Thursday, May 14, 2009

Screening Preferences - Part II

The recent post on "Screening Preferences" drew thoughtful comment.

It reminded me of a conclusion I reached while preparing a book on leadership. Although people sometimes speak of "putting a business executive in the White House," the transfer of lessons from the private sector to the public one is far more difficult than the reverse. The public sector's restrictions, combined with its multitude of second-guessers, possess factors that don't exist in private sector leadership. The lessons from the public sector - such as the handling of the Cuban Missile Crisis - can be more easily applied to private sector scenarios.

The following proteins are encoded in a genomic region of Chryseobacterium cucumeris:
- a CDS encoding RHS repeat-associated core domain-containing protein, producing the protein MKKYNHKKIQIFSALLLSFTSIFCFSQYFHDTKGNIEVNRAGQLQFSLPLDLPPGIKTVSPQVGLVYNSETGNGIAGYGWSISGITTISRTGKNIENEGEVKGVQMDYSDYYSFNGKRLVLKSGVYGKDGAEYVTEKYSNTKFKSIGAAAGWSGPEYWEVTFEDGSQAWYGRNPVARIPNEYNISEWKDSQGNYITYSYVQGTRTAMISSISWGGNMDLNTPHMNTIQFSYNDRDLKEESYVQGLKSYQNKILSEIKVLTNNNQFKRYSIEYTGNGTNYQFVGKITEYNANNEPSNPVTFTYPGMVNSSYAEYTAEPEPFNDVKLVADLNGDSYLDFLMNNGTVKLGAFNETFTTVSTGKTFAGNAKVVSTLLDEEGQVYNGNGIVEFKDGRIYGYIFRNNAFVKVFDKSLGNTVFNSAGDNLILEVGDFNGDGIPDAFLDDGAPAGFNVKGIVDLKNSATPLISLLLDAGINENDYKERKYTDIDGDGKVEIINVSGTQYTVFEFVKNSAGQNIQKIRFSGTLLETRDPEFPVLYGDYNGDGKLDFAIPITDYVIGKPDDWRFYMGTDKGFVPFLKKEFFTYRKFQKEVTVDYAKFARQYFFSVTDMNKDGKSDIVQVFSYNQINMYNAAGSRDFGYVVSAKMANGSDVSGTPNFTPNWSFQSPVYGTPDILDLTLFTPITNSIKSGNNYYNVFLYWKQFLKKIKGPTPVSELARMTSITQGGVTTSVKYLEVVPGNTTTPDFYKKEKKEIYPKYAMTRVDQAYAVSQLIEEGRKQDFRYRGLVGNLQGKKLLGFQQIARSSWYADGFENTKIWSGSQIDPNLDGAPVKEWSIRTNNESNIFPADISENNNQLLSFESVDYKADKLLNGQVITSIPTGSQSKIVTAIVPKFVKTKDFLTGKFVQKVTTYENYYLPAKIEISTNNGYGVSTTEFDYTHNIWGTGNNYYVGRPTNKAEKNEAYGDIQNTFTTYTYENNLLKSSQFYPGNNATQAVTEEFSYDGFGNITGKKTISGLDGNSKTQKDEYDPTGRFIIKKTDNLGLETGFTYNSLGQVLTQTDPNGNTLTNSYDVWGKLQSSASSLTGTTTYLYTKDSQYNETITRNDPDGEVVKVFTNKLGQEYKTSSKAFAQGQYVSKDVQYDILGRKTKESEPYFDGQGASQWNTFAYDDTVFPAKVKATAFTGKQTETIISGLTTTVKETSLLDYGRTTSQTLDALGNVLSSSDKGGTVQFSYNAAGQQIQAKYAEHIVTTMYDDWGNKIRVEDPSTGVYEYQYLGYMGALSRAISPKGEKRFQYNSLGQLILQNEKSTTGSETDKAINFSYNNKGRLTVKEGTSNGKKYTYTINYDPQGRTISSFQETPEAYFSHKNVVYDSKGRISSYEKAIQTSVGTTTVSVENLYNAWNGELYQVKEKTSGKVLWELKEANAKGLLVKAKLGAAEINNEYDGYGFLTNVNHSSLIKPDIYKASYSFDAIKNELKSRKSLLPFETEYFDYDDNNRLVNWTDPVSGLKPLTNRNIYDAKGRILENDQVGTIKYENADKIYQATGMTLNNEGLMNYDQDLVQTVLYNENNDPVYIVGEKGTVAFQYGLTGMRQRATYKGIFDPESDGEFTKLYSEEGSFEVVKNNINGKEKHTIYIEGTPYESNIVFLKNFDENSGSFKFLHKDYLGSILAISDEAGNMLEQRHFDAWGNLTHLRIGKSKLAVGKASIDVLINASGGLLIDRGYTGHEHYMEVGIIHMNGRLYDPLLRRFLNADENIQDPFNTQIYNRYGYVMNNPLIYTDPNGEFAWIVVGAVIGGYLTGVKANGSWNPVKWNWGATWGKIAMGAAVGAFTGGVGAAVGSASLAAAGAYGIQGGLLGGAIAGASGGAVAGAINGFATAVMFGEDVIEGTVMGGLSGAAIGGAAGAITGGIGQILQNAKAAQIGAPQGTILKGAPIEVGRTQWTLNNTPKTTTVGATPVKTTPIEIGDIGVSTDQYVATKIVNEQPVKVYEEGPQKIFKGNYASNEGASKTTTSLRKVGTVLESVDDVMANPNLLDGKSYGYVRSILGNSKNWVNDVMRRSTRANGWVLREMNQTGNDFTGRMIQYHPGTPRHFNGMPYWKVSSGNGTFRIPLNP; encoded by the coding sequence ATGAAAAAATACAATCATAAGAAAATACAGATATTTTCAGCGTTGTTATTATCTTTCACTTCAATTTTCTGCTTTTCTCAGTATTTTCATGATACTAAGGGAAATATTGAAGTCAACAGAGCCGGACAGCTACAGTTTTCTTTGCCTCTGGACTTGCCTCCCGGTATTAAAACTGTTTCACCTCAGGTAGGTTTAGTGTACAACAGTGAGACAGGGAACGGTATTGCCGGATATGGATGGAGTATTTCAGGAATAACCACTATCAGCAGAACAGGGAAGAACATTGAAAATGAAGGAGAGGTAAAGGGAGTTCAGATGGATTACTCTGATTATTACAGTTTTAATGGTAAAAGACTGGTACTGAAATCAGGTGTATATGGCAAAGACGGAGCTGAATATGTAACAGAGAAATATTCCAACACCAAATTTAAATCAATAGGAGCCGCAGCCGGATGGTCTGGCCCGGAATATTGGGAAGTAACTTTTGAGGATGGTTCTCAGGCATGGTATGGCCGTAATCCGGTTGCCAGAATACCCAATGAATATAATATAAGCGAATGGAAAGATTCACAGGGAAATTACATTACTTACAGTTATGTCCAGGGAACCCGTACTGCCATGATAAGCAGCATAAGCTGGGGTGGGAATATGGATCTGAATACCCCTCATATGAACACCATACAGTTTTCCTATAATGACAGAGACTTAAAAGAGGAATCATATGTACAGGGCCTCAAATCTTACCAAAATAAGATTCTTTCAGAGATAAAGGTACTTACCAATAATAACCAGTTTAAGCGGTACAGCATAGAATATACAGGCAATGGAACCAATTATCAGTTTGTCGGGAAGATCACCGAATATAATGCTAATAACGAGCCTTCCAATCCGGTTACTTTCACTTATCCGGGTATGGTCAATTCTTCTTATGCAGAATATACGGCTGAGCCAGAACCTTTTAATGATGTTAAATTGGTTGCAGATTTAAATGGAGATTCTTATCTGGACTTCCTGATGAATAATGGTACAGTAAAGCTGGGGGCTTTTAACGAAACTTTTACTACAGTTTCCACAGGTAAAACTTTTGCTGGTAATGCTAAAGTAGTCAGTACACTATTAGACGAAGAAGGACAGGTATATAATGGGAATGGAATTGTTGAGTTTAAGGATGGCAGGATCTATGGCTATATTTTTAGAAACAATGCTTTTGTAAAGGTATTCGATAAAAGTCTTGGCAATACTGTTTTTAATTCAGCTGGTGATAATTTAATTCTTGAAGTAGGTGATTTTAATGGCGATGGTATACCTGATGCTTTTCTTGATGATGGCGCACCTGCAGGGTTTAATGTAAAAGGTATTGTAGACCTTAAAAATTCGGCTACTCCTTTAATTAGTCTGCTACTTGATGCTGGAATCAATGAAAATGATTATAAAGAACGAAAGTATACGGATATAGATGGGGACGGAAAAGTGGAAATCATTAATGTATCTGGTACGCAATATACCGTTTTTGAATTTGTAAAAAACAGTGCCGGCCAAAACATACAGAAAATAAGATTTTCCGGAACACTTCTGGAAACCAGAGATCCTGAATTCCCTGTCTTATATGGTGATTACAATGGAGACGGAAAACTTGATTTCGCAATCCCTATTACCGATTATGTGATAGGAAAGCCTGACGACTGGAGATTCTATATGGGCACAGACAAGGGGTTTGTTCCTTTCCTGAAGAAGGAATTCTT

As for the reason why a Churchill or DeGaulle might have greater difficulty rising in a private sector firm, that may come from the tendency of private sector organizations to favor a particular type. Voters are more open to eccentrics and those who do not fit the mode although they do have their own bias. Political candidates who appear to be from Central Casting can seem too programmed even though they may have impressive records of achievement.

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